How to Pick a Pen Name

What do Anne Rice, Mark Twain, and Ayn Rand all have in common? They are all pen names. We are all exposed to works written under a pseudonym, whether we are aware of it or not. As a writer yourself, you may want to consider adopting a pen name. This article will help you determine whether or not that’s a good idea and set a framework for choosing your own.

It is generally a good rule of thumb to use your legal name and not a pen name. Promoting your work becomes more difficult if you’re using a pen name, and many critics find the use of a pen name to be pompous or old-fashioned.

Why use a pen name?

Despite the recommendation to not use a pen name, there are many reasons you might want to do so anyway.

  • Your legal name is common or already the name of another famous author.
  • Your writing may be controversial and could damage your career or safety if it were traced back to you. Political and morality-based musings may fall under this umbrella as well as erotica.
  • If, for example, criminal undertakings are described in a hard-hitting exposé, a pen name may be used to protect the identity of the writer.
  • The assumed gender of your name may discourage the readership you’re targeting. Many 19th century women (like the Brontë sisters) wrote under a male name since writing was viewed to be a man’s job. Now, like writers using a gender-neutral pen name, you may want to shed the opportunity for gender-based prejudice.
  • Similar to gender bias, you may want to avoid religious or racial bias. A pen name may also allow you to choose a name that is easier for your target readership to read and pronounce.
  • You’re too prolific! While a good problem to have, readers of a magazine may tire of reading articles from the same author, so the magazine may suggest using a pen name for a portion of the articles.
  • Do you normally write about medieval medical practices but want to try your hand at romance without confusing your typical readership? Consider using a pen name!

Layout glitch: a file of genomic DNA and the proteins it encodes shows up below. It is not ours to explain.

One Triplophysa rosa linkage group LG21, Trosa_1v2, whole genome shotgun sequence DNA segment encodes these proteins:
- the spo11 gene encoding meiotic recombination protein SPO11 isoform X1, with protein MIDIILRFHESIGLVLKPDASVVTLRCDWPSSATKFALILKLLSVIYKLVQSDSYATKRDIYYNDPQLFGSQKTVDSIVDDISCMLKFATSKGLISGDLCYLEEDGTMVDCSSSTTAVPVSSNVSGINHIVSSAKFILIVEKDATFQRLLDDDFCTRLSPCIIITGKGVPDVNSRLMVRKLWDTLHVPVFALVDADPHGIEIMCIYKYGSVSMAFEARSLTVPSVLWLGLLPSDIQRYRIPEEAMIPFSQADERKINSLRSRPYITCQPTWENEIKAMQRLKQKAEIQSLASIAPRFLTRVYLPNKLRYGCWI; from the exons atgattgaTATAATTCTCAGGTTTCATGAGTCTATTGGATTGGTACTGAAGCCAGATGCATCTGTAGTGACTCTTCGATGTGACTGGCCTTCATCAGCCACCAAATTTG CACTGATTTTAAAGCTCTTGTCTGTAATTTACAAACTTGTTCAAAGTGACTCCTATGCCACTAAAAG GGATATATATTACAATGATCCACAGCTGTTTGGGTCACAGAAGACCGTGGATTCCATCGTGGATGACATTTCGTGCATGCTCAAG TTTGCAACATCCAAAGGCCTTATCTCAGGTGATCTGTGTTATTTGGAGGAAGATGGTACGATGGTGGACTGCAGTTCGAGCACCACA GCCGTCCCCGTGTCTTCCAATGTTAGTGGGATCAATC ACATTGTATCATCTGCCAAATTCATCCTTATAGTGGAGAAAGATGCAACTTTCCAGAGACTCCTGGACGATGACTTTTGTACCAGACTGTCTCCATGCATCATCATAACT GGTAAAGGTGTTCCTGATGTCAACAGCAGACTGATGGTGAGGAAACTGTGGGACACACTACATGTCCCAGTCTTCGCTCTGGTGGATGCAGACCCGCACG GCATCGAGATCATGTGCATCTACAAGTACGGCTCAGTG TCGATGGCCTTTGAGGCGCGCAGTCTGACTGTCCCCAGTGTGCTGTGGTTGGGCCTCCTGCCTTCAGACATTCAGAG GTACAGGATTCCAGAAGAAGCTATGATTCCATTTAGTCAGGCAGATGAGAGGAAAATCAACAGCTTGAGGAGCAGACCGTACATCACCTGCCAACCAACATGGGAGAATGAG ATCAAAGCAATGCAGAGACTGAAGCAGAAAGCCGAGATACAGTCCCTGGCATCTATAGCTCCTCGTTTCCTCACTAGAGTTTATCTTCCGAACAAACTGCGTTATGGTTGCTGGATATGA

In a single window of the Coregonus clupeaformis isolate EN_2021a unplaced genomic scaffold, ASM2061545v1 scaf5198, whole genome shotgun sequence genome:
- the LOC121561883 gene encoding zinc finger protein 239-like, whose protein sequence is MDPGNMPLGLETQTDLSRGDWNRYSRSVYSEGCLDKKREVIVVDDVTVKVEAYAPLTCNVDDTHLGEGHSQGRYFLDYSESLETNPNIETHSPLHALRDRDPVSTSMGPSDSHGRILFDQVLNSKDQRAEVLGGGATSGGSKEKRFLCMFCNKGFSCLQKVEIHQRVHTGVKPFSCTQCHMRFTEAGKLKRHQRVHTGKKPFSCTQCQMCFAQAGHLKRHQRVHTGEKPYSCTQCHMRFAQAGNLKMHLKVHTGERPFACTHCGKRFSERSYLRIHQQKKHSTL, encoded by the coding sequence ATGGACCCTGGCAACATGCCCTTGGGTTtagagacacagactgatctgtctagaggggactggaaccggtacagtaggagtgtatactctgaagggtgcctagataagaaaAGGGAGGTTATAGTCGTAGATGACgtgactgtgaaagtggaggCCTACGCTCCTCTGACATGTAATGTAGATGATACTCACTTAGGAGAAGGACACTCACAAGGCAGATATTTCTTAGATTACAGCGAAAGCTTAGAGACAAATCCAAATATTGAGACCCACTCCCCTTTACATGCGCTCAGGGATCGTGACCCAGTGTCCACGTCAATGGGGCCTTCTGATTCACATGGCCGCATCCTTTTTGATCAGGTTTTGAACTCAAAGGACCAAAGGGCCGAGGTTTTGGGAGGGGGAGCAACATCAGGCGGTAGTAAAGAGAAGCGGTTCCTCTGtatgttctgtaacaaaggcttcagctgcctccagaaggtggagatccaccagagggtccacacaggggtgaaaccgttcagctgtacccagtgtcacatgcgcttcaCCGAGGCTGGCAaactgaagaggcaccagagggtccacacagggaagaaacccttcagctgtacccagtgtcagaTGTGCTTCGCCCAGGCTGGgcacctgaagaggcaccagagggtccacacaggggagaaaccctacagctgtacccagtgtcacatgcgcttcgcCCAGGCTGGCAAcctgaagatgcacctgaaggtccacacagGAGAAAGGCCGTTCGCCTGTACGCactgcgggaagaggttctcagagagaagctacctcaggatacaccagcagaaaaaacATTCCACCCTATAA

• Multiple writers for a single work may opt to choose a single name to write under to simplify accreditation.
  • Have you always wanted to use a pen name? Is it really important to you? Go ahead and use one if you will find it fulfilling.


Choosing a pen name

The pool of names you can choose from for your pen name is infinite! Here is some advice to help you narrow down that pool.

  • Determine your readership to gain clues toward suitability. For example, young readers may take to a simpler name more than a long name with difficult-to-pronounce syllables.
  • Authors within a genre sometimes have similarly styled names (think of the 20th century poets T. S. Eliot and E. E. Cummings using initials). Do you want to fit in with your compatriots or diverge from the fold?
  • Make sure it’s not already used! Choosing a name identical or similar to another author will make it difficult for people to intentionally find your work.
  • Many names may already be attached to non-authors who have come before us. Make sure the pen name you choose won’t be associated with a person to whom you object.


Are you having difficulty thinking of a good name? Find a name generator online and get a taste for what’s out there.

I’ve chosen! What now?

Claim, use, and register! Search for the website domain with your pen name. Append a “.com” to the name to ensure that it isn’t taken, and go ahead and claim that domain. This is crucial for advertising and branding.

From there, communicate with your publisher about when it’s advisable to use your legal name and when to use your pen name. You may also want to reach out to a legal professional to trademark your name.

That’s all there is to it! Now it falls to you to write a work worthy of your perfectly chosen pen name. Best of luck!

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